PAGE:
“Tax-free income”, “fuel cheaper than water”, these are the slogans the millions of expatriates read in the virtual billboard before they set out for new pastures in the Middle East. But they are soon going to be the thing of past. The year 2015 witnessed the beginning of a major shift in the history of the Arab world.
No more tax-free?
In early December, the Gulf Cooperation Council agreed on the main aspects of introducing value-added tax (VAT) across the region. The move is one among the several measures the countries have been pressed to take to keep their economies upright after the slump in oil price.
Major financial institutions and rating agencies have long warned the economies in the region against various subsidies and urged them to consider new ways of raising revenue including introduction of taxes to deal with their ballooning fiscal deficits.
While expecting to implement the tax in three years, they have decided to exclude healthcare, education, social services and 94 food items from VAT, but they are yet to be of the same opinion on areas such as financial services. Corporate and excite taxes are also on the card.
Meanwhile, in a surprising move, Saudi Arabia’s cabinet approved proposals for a 2.5 per cent white land tax on undeveloped residential and commercial plots within urban boundaries in November.
Oil price deregulation
The UAE’s Ministry of Energy on July 22 announced that domestic fuel prices will be deregulated from next month. The second largest economy did so by scrapping heavy state subsidies as advised by major financial institutions such as IMF which estimated that the UAE spends $7 billion annually on petroleum subsidies which kept prices lower than the international average. In August, the prices of petrol went up while Diesel dropped. A fuel price committee has since announced fuel prices for each month after reviewing fuel prices against average international levels.
Earlier this week Bahrain’s cabinet approved a new pricing system for diesel and kerosene. This means there will be a gradual increase in the cost of both fuels in the country in the coming years.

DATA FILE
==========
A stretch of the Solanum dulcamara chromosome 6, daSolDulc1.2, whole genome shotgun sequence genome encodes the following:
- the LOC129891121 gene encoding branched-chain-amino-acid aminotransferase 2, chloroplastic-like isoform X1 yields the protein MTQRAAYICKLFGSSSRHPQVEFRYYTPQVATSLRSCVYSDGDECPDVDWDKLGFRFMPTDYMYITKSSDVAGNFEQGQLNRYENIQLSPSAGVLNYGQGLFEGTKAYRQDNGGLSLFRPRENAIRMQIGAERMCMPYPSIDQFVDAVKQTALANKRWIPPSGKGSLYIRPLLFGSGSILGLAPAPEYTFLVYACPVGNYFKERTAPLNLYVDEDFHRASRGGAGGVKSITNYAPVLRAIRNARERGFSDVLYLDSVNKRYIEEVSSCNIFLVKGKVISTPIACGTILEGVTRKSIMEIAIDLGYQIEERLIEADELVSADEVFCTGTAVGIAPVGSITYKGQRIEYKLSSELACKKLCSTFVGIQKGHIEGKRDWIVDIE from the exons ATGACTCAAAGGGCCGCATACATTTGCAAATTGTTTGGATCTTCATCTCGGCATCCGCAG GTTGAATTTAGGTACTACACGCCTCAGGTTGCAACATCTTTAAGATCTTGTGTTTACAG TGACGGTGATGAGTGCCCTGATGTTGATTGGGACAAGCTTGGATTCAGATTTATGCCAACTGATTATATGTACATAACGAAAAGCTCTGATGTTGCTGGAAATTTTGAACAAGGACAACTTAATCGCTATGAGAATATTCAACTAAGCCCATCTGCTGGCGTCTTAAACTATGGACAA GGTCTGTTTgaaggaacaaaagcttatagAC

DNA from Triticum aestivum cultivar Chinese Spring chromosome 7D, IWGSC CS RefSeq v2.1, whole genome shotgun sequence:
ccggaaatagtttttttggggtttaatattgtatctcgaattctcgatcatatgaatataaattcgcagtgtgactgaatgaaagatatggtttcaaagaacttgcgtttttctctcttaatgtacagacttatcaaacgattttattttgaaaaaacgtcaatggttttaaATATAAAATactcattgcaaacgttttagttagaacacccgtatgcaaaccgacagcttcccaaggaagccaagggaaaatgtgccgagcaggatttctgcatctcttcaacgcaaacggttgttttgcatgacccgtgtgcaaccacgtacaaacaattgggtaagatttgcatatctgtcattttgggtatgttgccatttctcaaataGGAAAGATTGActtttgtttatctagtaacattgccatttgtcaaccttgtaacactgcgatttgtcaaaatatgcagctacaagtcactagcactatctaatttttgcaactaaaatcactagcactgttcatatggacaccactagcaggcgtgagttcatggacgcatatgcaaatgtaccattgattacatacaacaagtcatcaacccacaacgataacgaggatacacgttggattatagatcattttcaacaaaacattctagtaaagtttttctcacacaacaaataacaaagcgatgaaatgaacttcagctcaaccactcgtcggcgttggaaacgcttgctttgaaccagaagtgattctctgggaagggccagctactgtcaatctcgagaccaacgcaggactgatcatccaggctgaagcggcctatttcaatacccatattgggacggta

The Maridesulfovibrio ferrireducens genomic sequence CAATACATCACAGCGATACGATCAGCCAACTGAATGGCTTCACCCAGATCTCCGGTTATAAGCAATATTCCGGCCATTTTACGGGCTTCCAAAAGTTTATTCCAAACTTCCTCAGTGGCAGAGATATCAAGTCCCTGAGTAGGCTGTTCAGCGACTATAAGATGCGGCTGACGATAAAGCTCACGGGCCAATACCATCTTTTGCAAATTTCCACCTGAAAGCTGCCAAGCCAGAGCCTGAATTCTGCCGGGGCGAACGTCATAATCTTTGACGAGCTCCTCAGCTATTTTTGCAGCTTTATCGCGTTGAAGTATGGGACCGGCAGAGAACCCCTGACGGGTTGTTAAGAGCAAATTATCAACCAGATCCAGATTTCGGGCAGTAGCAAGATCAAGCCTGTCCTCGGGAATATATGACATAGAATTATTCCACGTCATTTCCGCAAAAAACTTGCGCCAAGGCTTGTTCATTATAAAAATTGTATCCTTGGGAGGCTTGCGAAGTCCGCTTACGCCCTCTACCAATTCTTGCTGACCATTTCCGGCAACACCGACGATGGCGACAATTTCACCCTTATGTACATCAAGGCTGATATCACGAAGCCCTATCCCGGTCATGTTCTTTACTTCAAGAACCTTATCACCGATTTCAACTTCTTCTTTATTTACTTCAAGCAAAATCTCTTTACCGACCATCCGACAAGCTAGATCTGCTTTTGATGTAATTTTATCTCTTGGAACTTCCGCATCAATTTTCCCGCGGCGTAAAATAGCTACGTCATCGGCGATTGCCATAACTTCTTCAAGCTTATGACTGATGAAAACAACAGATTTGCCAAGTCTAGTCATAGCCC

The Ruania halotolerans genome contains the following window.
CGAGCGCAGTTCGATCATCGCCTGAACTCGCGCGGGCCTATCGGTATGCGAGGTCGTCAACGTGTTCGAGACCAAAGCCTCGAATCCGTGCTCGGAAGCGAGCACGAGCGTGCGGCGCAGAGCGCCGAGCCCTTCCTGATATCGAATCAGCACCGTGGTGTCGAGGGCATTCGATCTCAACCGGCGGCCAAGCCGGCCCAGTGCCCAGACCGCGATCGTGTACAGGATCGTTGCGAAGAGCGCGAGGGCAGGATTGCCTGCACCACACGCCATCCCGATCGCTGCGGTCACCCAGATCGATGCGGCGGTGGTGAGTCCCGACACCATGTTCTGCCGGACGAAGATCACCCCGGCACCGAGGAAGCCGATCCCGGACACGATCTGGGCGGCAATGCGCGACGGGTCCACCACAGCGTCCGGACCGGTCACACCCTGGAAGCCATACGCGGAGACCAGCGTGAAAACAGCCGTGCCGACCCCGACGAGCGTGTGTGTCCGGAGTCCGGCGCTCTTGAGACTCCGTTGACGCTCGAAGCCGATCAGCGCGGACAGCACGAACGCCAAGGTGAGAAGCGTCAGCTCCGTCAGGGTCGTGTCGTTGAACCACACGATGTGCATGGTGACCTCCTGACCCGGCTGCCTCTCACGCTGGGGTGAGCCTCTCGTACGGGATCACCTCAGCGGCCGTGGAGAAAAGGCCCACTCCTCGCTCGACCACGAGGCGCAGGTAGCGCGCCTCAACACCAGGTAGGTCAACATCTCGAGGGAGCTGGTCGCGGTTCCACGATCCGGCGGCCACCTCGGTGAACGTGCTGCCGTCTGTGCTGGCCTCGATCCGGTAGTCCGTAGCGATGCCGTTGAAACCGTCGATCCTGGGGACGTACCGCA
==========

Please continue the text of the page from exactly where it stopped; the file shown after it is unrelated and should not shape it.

On the same day, Saudi Arabia announced hike in prices of gas, diesel, electricity and water. The region’s biggest economy’s move by removing lavish subisies is expected to reduce pressure on the state budget.
Media reports have suggested that the GCC states have looked into plans to unify fuel prices within the six-nation regional grouping.
Foreign investors are welcome
Saudi Arabia opened its stock exchange, Tadawul, to foreign investors for the first time in June to become the last to do so among G20 members.
Tadawul is bigger than all the bourses in the six-nation Gulf Cooperation Council (GCC) combined. Since 2008, when the country began allowing foreign investors indirect access to the market, foreign investors were permitted to buy Tadawul stocks only through participatory notes and exchange-traded funds. But with the new policy in practice, qualified foreign investors (QFI) get direct access to deal in listed shares. While some market experts were very optimistic about the new move, others had warned about the restrictive nature of the opening as it came with loads of rules.
Regime change in Saudi Arabia
Salman bin Abdulaziz Al Saud became the king of Saudi Arabia after the death of King Abdullah bin Abdulaziz on January 23. Abdullah who was said to be aged nearly 90 had ruled the kingdom since 2005. King Salman named his and late king’s half-brother Muqrin bin Abdulaziz as the new Crown Prince and Muhammad bin Nayef bin Abdulaziz Al Saud as the Deputy Crown Prince. In a major cabinet reshuffle on April 29, King Salman appointed his nephew Muhammad bin Nayef as the new heir apparent, replacing Muqrin bin Abdulaziz. The new king relieved a number of ministers and appointed new names in another cabinet restructuring in July.
Martyrs’ Day in UAE
On August 19, His Highness Shaikh Khalifa Bin Zayed Al Nahyan, President of the UAE, decreed that November 30 will be observed as Martyrs’ Day to honour the martyrdom of Emirati soldiers who lost their lives defending the sovereignty of the nation. The decree states the commemoration day will be an annual public holiday in the UAE.
On the day, the flags will be lowered across the country from 8 am till 11 am followed by a one minute’s silence and supplication from 11.30am to 11.31am.